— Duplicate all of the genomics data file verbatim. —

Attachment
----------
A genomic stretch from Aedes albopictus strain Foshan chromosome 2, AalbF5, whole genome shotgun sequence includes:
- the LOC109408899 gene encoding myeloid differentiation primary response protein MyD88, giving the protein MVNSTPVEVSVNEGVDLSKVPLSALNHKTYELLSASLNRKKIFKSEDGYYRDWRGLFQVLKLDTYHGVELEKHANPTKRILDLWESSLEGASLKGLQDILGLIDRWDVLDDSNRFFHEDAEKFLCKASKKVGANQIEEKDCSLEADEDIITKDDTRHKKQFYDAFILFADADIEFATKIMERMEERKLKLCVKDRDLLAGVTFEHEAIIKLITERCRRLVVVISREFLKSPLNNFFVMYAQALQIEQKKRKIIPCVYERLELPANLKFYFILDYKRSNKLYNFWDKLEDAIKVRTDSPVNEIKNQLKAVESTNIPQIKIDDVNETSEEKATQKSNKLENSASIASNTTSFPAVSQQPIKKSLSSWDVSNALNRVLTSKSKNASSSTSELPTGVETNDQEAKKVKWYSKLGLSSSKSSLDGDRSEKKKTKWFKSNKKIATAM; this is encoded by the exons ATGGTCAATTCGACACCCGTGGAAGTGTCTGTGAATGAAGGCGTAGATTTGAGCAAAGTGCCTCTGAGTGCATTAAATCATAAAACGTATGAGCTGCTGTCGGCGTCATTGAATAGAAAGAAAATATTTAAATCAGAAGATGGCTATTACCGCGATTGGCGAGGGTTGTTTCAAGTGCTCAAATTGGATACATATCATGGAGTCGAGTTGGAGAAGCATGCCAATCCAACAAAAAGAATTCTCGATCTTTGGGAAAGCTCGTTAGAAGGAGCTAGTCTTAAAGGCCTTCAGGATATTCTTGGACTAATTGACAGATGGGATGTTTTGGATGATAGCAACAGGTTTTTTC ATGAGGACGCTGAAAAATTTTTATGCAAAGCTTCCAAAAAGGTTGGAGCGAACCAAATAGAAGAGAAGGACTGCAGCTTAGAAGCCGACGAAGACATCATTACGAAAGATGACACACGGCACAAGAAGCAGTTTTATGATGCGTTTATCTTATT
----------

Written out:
A genomic stretch from Aedes albopictus strain Foshan chromosome 2, AalbF5, whole genome shotgun sequence includes:
- the LOC109408899 gene encoding myeloid differentiation primary response protein MyD88, giving the protein MVNSTPVEVSVNEGVDLSKVPLSALNHKTYELLSASLNRKKIFKSEDGYYRDWRGLFQVLKLDTYHGVELEKHANPTKRILDLWESSLEGASLKGLQDILGLIDRWDVLDDSNRFFHEDAEKFLCKASKKVGANQIEEKDCSLEADEDIITKDDTRHKKQFYDAFILFADADIEFATKIMERMEERKLKLCVKDRDLLAGVTFEHEAIIKLITERCRRLVVVISREFLKSPLNNFFVMYAQALQIEQKKRKIIPCVYERLELPANLKFYFILDYKRSNKLYNFWDKLEDAIKVRTDSPVNEIKNQLKAVESTNIPQIKIDDVNETSEEKATQKSNKLENSASIASNTTSFPAVSQQPIKKSLSSWDVSNALNRVLTSKSKNASSSTSELPTGVETNDQEAKKVKWYSKLGLSSSKSSLDGDRSEKKKTKWFKSNKKIATAM; this is encoded by the exons ATGGTCAATTCGACACCCGTGGAAGTGTCTGTGAATGAAGGCGTAGATTTGAGCAAAGTGCCTCTGAGTGCATTAAATCATAAAACGTATGAGCTGCTGTCGGCGTCATTGAATAGAAAGAAAATATTTAAATCAGAAGATGGCTATTACCGCGATTGGCGAGGGTTGTTTCAAGTGCTCAAATTGGATACATATCATGGAGTCGAGTTGGAGAAGCATGCCAATCCAACAAAAAGAATTCTCGATCTTTGGGAAAGCTCGTTAGAAGGAGCTAGTCTTAAAGGCCTTCAGGATATTCTTGGACTAATTGACAGATGGGATGTTTTGGATGATAGCAACAGGTTTTTTC ATGAGGACGCTGAAAAATTTTTATGCAAAGCTTCCAAAAAGGTTGGAGCGAACCAAATAGAAGAGAAGGACTGCAGCTTAGAAGCCGACGAAGACATCATTACGAAAGATGACACACGGCACAAGAAGCAGTTTTATGATGCGTTTATCTTATT